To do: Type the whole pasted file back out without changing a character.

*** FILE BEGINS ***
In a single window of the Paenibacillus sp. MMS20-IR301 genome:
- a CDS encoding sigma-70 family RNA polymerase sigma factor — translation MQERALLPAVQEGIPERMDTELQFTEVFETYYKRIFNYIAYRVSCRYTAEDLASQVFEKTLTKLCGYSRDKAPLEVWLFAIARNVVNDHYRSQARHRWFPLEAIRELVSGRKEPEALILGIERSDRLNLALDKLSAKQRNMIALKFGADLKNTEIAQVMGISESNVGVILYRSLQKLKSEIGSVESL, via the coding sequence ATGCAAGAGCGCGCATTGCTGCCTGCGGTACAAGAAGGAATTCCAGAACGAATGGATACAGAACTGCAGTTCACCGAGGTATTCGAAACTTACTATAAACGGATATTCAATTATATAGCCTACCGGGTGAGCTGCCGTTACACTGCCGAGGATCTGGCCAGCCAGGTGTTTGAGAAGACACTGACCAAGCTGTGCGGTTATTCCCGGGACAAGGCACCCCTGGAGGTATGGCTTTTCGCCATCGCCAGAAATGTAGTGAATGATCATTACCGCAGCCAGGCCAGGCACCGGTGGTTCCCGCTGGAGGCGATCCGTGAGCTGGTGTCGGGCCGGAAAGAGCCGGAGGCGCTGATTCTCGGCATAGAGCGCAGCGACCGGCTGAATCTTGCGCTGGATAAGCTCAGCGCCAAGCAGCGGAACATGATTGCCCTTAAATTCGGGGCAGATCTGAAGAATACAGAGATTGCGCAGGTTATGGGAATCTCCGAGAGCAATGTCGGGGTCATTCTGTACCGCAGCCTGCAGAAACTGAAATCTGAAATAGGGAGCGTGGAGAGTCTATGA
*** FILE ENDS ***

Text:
In a single window of the Paenibacillus sp. MMS20-IR301 genome:
- a CDS encoding sigma-70 family RNA polymerase sigma factor — translation MQERALLPAVQEGIPERMDTELQFTEVFETYYKRIFNYIAYRVSCRYTAEDLASQVFEKTLTKLCGYSRDKAPLEVWLFAIARNVVNDHYRSQARHRWFPLEAIRELVSGRKEPEALILGIERSDRLNLALDKLSAKQRNMIALKFGADLKNTEIAQVMGISESNVGVILYRSLQKLKSEIGSVESL, via the coding sequence ATGCAAGAGCGCGCATTGCTGCCTGCGGTACAAGAAGGAATTCCAGAACGAATGGATACAGAACTGCAGTTCACCGAGGTATTCGAAACTTACTATAAACGGATATTCAATTATATAGCCTACCGGGTGAGCTGCCGTTACACTGCCGAGGATCTGGCCAGCCAGGTGTTTGAGAAGACACTGACCAAGCTGTGCGGTTATTCCCGGGACAAGGCACCCCTGGAGGTATGGCTTTTCGCCATCGCCAGAAATGTAGTGAATGATCATTACCGCAGCCAGGCCAGGCACCGGTGGTTCCCGCTGGAGGCGATCCGTGAGCTGGTGTCGGGCCGGAAAGAGCCGGAGGCGCTGATTCTCGGCATAGAGCGCAGCGACCGGCTGAATCTTGCGCTGGATAAGCTCAGCGCCAAGCAGCGGAACATGATTGCCCTTAAATTCGGGGCAGATCTGAAGAATACAGAGATTGCGCAGGTTATGGGAATCTCCGAGAGCAATGTCGGGGTCATTCTGTACCGCAGCCTGCAGAAACTGAAATCTGAAATAGGGAGCGTGGAGAGTCTATGA